Minnesota U.S. Sen. Amy Klobuchar "turned in her most aggressive performance to date" during Tuesday's Democratic presidential primary debate, using what could be her last appearance on the nationally televised debate stage to sharply attack rivals and make the case for a more moderate path to the White House.

So how did it go? Here's a look at what political analysts are saying about the Minnesota Democrat's performance in Ohio: 

Many pundits thought Klobuchar had a good night — some even called it a breakthrough performance: 

The Washington Post's Aaron Blake listed Klobuchar among the night's "winners":

"The Minnesota senator arguably made herself Warren’s chief foil in this debate, creating contrasts on taxes, Medicare-for-all and other issues... we’ll see if voters are buying it."

A number of experts told Politico that Klobuchar "stood out" for the first time:

"Klobuchar took advantage of her opportunity to own the stage [and Warren] and did so effectively," said former Republican National Committee Chair Michael Steele.

"Klobuchar had some smart answers. I’m starting not to care that she is brutal to her staff," added Larry Sabato, director of the University of Virginia Center for Politics.

Jim Geraghty over at the conservative National Review said Klobuchar was one of the candidates who brought their "A-games" and "managed to stand out":

"Where has this Klobuchar been all this campaign? She was lively, common-sense, and pugnacious, particularly with Warren. Most of the other candidates are now in the state where they’re terrified of telling any primary voters anything they don’t want to hear, so they promise all things to all people, and that none of it will require any sacrifices or offsets. The corny humor and jokes about nagging her daughter would probably work in a general-election battle in the Midwest. And when Klobuchar went after Warren, you would have thought the Massachusetts senator was a staffer who had fouled up Klobuchar’s lunch."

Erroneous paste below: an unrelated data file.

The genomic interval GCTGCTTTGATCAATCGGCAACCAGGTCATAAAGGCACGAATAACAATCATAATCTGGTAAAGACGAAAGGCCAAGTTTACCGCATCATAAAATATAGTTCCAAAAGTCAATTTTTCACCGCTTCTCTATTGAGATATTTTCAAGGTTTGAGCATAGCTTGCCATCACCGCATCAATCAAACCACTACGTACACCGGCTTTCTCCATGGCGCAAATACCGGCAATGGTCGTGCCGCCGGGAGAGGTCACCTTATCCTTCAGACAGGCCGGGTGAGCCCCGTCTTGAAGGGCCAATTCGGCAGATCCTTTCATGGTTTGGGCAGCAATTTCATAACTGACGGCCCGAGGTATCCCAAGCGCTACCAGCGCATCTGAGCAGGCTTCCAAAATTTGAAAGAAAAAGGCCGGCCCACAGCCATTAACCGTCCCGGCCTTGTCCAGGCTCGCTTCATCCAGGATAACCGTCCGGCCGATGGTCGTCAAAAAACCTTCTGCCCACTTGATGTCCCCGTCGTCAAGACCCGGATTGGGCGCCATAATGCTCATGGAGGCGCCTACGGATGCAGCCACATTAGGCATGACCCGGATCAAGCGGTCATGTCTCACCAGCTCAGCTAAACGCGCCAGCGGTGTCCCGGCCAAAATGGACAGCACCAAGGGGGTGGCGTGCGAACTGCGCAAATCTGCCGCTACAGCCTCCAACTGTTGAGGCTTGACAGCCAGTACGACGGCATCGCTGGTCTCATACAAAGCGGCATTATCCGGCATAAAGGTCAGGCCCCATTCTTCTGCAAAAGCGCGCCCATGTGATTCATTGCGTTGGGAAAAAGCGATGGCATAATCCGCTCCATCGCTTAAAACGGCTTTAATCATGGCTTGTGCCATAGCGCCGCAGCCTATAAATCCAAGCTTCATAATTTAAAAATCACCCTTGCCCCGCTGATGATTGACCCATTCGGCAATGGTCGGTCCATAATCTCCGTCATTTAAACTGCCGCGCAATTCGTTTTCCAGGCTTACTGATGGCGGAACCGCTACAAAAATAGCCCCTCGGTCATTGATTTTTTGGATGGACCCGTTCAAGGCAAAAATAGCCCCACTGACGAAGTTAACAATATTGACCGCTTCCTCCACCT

And Talking Points Memo called her performance "even," saying it "seemed to be her strongest so far":

"Her framing of the need to confront big tech as a “pro-competition” issue — something both parties once advocated for — was effective."

Her answers on impeachment, attacks on President Donald Trump and case for pragmatism got kudos from some: 


Her jokes, however, were... once again the subject of jokes (and groans):

Added Blake, over at the Washington Post:

"One piece of advice, on behalf of all of Klobuchar’s fellow Minnesotans: The bad jokes need to stop."

But was the "good" night enough to give her campaign a boost heading into the final months of 2019?

The New York Times saw "no game-changing moments for low-polling candidates," including Klobuchar:

"While exposing the divisions between the party’s factions, the most taut moments of contrast served more as an example of what is to come once the field shrinks."

And Dan Balz at the Washington Post also isn't so sure:

"Klobuchar has tried in previous debates to make her mark as a results-oriented moderate, without success. Whether Tuesday night will change that is debatable."

What did you think of Klobuchar's debate performance? Share your thoughts in the comment section below.